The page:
“They come to speak to us about all these areas as a source of information and experience…Our start-up companies have earned a reputation, as have our agricultural developments, medical advances and innovations in life sciences, desertification and water treatment. There is nothing that interests these countries that Israel doesn’t have what to offer, and that’s why they come to us.”
“Now, we have problems, especially with part of the European Union institutions. There’s a gap that I have to channel so that the public dialogue will begin to get closer to reality. We have a dispute reading the Palestinians with some countries. Some of them take an interest, especially a few Western European countries and the European Union, which have decided to market our products. My reaction was: If you freeze, then we suspend all talks on the subject of the Palestinians with you, because you are disconnected. They think that our dispute with the Palestinians is territorial—it’s not. If it was only that, it would have long been resolved. It’s a dispute about our existence, the existence of the State of Israel in any borders, a nation state of the Jewish nation whichever borders it may have.
“But the Europeans don’t understand this. But all the rest, the leaders, including European leaders, mostly understand it very well. And they take an interest in their own problems, and there, they see Israel as a strategic ally. Israel is returning to Africa, it is entering Asia, and Asia is coming to Israel, and the same is true with other countries.
“This is all happening alongside our pact with the United States, and whoever described or expected our relations to collapse…Well, people today realize that that was a mistake. Israel has its special international status. That’s the strongest impression I bring back from Paris, without minimizing the points of discord that we have. But this is the bigger picture, and what I am trying to do is to coordinate and adapt this cooperation on matters of interest and turn them into advantages and use them to prevent problems.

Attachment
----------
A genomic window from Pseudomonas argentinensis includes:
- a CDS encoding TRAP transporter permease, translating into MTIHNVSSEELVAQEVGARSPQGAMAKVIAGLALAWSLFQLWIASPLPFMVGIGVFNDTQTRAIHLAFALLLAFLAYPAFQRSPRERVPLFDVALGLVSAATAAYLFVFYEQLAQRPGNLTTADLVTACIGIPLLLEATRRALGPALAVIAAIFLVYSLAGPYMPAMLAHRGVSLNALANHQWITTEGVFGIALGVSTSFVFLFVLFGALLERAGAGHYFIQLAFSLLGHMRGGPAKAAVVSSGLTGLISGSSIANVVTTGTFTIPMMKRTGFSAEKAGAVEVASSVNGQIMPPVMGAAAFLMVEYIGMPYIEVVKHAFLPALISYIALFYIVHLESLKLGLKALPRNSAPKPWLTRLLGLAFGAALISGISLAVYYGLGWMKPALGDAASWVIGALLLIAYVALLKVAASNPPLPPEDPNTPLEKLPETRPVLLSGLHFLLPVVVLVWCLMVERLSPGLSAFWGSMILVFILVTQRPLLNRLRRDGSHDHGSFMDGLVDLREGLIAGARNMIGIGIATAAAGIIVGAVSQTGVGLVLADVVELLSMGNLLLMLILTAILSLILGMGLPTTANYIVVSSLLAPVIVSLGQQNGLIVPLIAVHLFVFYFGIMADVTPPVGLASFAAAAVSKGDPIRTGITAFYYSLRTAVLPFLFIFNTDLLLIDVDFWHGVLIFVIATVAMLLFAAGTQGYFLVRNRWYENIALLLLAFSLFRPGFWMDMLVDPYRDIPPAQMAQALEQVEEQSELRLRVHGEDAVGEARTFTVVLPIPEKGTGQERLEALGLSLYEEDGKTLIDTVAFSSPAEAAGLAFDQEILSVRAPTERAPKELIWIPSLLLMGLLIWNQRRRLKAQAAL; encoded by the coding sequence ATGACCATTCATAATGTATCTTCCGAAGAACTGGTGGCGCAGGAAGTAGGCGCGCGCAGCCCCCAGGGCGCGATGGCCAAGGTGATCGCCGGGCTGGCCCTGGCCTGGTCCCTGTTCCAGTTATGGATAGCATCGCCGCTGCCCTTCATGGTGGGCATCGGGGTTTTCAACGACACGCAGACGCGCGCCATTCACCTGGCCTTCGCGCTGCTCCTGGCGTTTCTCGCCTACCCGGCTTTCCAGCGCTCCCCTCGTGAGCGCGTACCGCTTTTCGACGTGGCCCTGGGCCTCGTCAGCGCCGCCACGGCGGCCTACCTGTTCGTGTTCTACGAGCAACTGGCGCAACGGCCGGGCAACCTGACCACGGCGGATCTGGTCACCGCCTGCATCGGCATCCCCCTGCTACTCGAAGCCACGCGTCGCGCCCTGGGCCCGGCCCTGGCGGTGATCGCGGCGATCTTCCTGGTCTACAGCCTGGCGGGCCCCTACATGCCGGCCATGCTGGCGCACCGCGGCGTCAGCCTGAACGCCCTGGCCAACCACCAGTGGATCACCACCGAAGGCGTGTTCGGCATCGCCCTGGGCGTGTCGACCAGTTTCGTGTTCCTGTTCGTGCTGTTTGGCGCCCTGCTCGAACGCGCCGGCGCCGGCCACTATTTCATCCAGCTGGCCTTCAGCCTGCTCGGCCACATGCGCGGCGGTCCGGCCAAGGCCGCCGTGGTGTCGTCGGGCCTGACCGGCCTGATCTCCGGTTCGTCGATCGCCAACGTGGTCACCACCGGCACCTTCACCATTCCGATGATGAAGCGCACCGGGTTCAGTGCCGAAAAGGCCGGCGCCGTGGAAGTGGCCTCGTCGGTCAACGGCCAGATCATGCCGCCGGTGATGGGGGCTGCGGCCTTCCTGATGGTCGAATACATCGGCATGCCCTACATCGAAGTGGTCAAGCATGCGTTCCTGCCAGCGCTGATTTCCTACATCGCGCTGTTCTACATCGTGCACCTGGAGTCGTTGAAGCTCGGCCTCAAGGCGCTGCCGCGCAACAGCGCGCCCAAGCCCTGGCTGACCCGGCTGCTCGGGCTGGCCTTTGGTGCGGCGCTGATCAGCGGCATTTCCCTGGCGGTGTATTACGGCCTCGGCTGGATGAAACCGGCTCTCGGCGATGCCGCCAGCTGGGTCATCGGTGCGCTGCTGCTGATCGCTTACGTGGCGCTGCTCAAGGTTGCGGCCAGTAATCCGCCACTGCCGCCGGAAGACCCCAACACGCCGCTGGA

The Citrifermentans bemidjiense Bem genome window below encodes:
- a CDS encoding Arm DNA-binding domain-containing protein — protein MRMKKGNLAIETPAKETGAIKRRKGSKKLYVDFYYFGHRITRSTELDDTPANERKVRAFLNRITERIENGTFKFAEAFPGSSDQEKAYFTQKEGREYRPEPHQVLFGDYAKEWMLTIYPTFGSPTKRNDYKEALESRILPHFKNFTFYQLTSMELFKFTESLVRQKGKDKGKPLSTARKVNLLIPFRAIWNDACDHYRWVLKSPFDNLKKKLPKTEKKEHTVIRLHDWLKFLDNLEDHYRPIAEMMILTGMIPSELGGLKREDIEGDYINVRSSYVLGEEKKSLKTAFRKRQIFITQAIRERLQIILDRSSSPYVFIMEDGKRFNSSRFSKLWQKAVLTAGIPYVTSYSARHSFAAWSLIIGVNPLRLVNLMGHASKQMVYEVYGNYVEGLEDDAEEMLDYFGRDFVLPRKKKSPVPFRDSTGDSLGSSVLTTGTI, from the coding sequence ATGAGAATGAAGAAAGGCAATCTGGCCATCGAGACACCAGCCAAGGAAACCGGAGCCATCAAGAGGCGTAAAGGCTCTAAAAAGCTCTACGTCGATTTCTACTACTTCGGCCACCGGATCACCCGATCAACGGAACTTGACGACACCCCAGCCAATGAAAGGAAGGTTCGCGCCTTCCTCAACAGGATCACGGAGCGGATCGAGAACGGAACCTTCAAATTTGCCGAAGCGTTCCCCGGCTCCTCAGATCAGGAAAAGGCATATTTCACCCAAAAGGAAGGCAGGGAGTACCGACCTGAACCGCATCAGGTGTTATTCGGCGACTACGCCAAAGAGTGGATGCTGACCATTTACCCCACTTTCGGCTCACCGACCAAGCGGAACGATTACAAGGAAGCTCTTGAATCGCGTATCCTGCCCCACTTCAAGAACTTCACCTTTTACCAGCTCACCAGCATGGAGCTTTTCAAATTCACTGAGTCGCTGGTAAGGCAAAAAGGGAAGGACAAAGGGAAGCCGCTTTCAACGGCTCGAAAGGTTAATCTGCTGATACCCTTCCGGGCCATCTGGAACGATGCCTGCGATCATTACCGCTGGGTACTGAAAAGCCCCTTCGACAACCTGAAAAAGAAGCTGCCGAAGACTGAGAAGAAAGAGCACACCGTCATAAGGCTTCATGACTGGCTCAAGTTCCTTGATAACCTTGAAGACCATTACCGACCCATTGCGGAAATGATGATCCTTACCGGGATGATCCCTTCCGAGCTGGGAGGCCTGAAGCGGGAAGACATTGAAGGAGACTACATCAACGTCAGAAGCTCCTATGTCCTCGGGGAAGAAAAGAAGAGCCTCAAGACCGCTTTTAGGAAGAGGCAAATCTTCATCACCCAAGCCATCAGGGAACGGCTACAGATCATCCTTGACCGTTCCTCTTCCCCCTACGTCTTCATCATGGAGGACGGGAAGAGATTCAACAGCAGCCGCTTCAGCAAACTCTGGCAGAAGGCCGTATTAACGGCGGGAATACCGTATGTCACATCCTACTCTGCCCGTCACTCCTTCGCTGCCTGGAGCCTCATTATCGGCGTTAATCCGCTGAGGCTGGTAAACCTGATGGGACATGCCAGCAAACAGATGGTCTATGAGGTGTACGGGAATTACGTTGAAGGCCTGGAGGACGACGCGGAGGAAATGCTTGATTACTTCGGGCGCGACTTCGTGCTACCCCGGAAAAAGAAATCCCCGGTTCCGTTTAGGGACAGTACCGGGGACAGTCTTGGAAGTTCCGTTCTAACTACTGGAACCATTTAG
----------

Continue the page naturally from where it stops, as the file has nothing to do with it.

“I spoke to President Putin; I think that now everyone understands the importance of my trip to Moscow a few weeks ago, to ensure that our interests do not clash.”
It was at this point that Netanyahu stopped and seemed to deliberate whether to continue—then he decided to reveal that Israel operates occasionally in Syria “in order to prevent it from become a front against us, a second terror front to what Iran is trying to build in the Golan. We also work to prevent the transfer of especially lethal weapons from Syria to Lebanon. We will continue to do so…It was important for me to meet with Putin so that we prevent a collision between IDF forces and Russian forces…and it was done directly and without any proxies…”
Netanyahu then went on to speak about the development in the Galilee and what the government is doing to strengthen the region, in areas of transportation, economic development, construction of new neighborhoods, encouraging tourism, opening new academic institutions, developing industry and jobs, and more.